However, there’s still something wrong with this whole trend. I know advertisers want to be relevant, and that it’s difficult to break through the clutter, but this whole obsession with piggybacking on current events, no matter what, smacks of something marketers should assiduously avoid: desperation.

There are plenty of good uses for real-time marketing, but those uses should focus on relevance to the target, not necessarily tweeting about real-time events that most the time have nothing to do with your brand.

It’s all about moderation, people.

3 comments about "Are You Suffering From Real-Time-Marketing Addiction? Apparently So".
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  1. Tyler Loechner from MediaPost, July 26, 2013 at 10:57 a.m.

    Totally agree Cathy. I wrote an RTBlog about this earlier this week..."Just because it's on Twitter doesn't mean it's real-time marketing" -- http://www.mediapost.com/publications/article/205179/just-because-its-on-twitter-doesnt-mean-its-rea.html#axzz2ZyIZWEjT

  2. Jeremy Martin from JM, July 26, 2013 at 12:07 p.m.

    I have to disagree on some points. While the Charmin and Delta posts are just lame in general that doesn't mean they don't have a place to post something. Personally I think the Pizza Hut, Oreo, and Hostess posts are great. They could not possibly be more on-brand, IMO. Hostess and Oreo especially. They exude fun in every aspect of their brand and, usually, so does their creative. Just because they didn't feature someone eating a twinkie doesn't make it off-brand. J&J? That's clever, probably adorable, and completely on-brand.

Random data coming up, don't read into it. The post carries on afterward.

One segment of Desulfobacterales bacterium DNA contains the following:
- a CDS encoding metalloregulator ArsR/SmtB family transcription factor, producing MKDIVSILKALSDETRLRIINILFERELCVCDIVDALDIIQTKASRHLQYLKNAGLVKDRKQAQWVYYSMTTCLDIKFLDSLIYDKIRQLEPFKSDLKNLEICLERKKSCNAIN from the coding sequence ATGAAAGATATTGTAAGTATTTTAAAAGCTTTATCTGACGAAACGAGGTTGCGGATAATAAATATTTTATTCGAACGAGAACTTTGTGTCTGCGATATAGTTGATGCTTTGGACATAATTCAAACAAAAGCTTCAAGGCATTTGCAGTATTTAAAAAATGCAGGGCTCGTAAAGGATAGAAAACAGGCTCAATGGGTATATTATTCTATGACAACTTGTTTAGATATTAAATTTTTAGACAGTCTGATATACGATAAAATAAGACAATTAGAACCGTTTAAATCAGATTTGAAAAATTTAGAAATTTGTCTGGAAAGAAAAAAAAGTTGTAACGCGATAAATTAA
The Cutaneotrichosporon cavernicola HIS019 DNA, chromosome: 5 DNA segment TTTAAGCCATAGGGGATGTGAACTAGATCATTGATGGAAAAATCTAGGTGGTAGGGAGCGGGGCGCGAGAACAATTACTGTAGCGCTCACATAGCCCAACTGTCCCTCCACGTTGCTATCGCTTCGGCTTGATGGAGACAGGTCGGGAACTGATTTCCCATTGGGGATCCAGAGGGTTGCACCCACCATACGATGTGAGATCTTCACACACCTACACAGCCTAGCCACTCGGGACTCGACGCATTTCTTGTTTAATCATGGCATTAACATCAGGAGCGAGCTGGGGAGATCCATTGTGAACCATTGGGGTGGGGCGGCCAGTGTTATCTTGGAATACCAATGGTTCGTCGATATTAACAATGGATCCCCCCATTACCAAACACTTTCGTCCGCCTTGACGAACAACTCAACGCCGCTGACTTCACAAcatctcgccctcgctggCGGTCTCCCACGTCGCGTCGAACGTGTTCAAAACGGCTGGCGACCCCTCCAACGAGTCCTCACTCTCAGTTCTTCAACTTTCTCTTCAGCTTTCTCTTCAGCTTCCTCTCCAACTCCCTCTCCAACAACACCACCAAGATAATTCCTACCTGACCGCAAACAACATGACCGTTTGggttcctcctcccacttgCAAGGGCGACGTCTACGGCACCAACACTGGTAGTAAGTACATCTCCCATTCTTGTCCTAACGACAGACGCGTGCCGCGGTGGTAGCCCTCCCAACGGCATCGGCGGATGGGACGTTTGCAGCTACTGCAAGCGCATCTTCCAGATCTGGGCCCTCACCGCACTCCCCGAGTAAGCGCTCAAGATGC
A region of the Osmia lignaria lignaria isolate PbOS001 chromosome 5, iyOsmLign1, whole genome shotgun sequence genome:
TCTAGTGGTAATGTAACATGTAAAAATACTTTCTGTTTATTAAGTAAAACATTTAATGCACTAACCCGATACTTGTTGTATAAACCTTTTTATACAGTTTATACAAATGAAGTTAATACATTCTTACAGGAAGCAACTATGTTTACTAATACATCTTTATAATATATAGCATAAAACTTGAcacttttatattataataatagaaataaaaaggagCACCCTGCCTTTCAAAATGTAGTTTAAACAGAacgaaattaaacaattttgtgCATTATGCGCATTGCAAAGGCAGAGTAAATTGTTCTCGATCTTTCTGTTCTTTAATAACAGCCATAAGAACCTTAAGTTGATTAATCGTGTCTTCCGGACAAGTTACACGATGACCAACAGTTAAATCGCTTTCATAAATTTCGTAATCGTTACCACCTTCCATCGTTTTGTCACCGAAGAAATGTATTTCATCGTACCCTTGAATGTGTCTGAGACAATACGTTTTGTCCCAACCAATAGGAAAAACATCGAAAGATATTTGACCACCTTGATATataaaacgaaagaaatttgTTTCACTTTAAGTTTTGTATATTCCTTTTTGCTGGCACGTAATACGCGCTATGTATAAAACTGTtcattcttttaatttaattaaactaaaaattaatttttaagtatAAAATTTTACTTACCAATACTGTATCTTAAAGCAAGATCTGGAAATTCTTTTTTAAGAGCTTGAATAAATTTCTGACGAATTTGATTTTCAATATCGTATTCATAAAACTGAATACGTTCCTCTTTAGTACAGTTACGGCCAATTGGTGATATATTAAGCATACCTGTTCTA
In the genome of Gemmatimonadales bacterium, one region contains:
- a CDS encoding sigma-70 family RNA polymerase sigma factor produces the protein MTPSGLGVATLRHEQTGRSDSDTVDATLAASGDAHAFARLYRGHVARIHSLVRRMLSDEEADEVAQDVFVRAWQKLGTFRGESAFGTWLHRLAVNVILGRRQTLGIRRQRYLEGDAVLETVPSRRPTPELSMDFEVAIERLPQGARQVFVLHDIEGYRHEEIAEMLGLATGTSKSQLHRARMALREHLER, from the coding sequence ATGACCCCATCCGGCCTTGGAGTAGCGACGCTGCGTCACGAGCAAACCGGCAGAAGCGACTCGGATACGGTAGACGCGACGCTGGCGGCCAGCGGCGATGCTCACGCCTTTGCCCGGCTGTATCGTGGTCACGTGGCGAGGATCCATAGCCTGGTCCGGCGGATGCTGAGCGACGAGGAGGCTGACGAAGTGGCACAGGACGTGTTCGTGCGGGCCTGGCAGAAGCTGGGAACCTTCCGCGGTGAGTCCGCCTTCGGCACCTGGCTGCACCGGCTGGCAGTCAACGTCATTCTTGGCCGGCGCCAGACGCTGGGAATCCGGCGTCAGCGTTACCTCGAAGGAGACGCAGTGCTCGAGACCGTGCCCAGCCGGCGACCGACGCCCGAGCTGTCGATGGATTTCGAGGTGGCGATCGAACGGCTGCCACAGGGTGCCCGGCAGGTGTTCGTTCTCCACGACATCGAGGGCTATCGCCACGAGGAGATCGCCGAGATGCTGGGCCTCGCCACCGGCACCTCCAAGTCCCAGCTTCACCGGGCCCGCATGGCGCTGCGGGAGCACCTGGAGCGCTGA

Now your other point about relevance to the market. You're just wrong. At least for the US. We need to face the fact that the majority of all humans in this country LOVE gossip. They love current events. Not the ones they should actually be paying attention to but whatever. Everyone has their guilty pleasure and tabloids is ours (unfortunately).

    So especially in the case of Hostess, whos target is pretty wide, in pretty much every aspect, and no offense are the most likely group of people who are obsessed with tabloid culture, I don't understand how their Tweet could possibly be any more relevant to their target or more on-brand.

    You can't be so literal with brand this and relevant that. It's not even fair to include companies like Coke (even though theirs was lame) and Hostess in this article because they have a target market, literally the size of the earth, and of course they're going to use these tools to reach every single niche as much as they can.

    I kind of get what you're saying but I think the companies are simply engaging their targets interests with clever creative as they should be. That doesn't mean that some of them are reaching too far or just plain awful. It just means they need better creative.

  3. Pete Austin from Fresh Relevance, July 29, 2013 at 3:26 a.m.

    Marketing is about moderation? Never gonna happen.